Boondocking | bün-ˌdäk-iŋ | verb
to engage in free or off-grid camping, with no traditional RV hookups to water, electricity, or sewer. Also known as: dry camping, driveway surfing, Wal-Mart parking, moochdocking, stealth camping.
When we started planning our life on the road, we knew that boondocking was going to play an important role in sustaining this lifestyle. This is a lifestyle, not a vacation. Campgrounds and RV parks are convenient, but some charge up to $40/night for full hook-ups. That isn’t much different than renting an apartment in the city.
To get familiar with our boondocking options, we became members of two boondocking clubs: Harvest Hosts and Boondockers Welcome. These clubs offer a wide network of property owners who open their farms, wineries, ranches, and driveways to RVers looking for a place to park for a night or two (usually free of charge). So far we’ve had no problem finding convenient spots along our route, and much to our surprise, most of them have offered some type of electricity hookups.
We’ve stayed at a scenic farm on the Vermillion River in South Dakota, a goat and sheep dairy in the Loess Hills of Iowa, a castle outside of Oklahoma City, and a winery overlooking the Palo Duro Canyon in Texas. These boondocking spots have introduced us to fascinating and generous people who love and support the RV lifestyle.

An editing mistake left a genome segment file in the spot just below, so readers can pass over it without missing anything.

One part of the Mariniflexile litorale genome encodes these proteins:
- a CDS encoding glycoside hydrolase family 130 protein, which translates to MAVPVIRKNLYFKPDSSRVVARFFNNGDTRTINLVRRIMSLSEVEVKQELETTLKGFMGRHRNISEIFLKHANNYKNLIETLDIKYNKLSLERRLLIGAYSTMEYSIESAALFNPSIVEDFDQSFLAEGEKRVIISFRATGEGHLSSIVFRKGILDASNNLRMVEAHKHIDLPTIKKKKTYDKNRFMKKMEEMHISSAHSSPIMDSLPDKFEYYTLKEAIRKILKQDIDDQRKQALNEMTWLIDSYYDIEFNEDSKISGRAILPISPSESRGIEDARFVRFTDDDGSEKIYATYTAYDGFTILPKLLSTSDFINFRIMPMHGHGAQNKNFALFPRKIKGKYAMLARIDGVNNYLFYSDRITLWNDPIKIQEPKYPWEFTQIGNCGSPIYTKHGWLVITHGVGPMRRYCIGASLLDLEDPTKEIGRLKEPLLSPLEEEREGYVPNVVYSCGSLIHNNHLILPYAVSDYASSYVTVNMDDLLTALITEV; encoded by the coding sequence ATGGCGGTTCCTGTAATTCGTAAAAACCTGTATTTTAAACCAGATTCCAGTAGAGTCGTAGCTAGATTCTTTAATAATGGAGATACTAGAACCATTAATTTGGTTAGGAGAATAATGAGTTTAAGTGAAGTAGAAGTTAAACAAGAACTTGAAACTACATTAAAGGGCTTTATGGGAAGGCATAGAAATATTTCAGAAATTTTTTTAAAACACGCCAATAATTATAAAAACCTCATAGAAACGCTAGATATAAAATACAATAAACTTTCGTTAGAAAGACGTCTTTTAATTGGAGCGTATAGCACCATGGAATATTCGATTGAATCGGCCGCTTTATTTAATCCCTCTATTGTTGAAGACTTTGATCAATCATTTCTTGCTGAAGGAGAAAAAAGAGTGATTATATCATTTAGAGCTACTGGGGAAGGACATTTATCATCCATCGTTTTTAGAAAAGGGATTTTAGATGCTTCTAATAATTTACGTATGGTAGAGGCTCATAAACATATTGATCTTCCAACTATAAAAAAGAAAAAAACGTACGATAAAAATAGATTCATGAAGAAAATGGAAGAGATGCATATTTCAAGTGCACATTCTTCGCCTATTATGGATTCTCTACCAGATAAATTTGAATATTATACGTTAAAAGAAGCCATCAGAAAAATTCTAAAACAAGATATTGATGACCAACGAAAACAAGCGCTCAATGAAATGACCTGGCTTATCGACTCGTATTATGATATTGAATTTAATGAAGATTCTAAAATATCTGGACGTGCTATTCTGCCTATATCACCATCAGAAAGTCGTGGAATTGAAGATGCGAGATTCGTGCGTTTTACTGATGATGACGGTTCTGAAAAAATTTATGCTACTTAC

Another type of boondocking is, well, actual boondocking—in the boondocks. The US has nearly 250 million acres of public land where you can park and use for free. National Forests account for an additional 190 million acres. After the holidays, we will have the flexibility to travel at a slower pace and will try our hand at boondocking on these public lands, using sites like Campendium as our guide.
Of course there are also overnight parking options like Wal-Mart and truck stops. We’re not opposed to staying in parking lots when our options are limited, but they won’t be our first choice.
Boondocking requires more planning than just rolling up to an RV park. We have to consider things like water consumption, propane levels, power needs, network connectivity, and what Mother Nature has up her sleeve. This effort can be stressful, but it will give us the freedom to live this lifestyle for as long as we choose.